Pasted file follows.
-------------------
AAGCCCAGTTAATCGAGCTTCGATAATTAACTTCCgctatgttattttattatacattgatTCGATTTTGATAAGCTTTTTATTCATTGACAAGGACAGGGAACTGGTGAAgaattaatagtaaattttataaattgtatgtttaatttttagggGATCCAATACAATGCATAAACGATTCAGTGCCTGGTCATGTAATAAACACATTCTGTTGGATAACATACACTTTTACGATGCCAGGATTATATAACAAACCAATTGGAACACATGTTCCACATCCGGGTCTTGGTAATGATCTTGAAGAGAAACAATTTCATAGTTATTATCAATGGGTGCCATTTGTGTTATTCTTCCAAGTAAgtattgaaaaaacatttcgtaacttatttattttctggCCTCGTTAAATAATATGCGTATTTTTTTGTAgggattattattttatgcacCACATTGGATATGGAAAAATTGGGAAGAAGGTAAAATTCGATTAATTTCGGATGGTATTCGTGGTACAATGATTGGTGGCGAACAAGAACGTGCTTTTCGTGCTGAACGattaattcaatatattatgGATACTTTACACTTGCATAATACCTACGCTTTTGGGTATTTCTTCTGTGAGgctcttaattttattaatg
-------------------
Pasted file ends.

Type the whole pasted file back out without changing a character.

AAGCCCAGTTAATCGAGCTTCGATAATTAACTTCCgctatgttattttattatacattgatTCGATTTTGATAAGCTTTTTATTCATTGACAAGGACAGGGAACTGGTGAAgaattaatagtaaattttataaattgtatgtttaatttttagggGATCCAATACAATGCATAAACGATTCAGTGCCTGGTCATGTAATAAACACATTCTGTTGGATAACATACACTTTTACGATGCCAGGATTATATAACAAACCAATTGGAACACATGTTCCACATCCGGGTCTTGGTAATGATCTTGAAGAGAAACAATTTCATAGTTATTATCAATGGGTGCCATTTGTGTTATTCTTCCAAGTAAgtattgaaaaaacatttcgtaacttatttattttctggCCTCGTTAAATAATATGCGTATTTTTTTGTAgggattattattttatgcacCACATTGGATATGGAAAAATTGGGAAGAAGGTAAAATTCGATTAATTTCGGATGGTATTCGTGGTACAATGATTGGTGGCGAACAAGAACGTGCTTTTCGTGCTGAACGattaattcaatatattatgGATACTTTACACTTGCATAATACCTACGCTTTTGGGTATTTCTTCTGTGAGgctcttaattttattaatg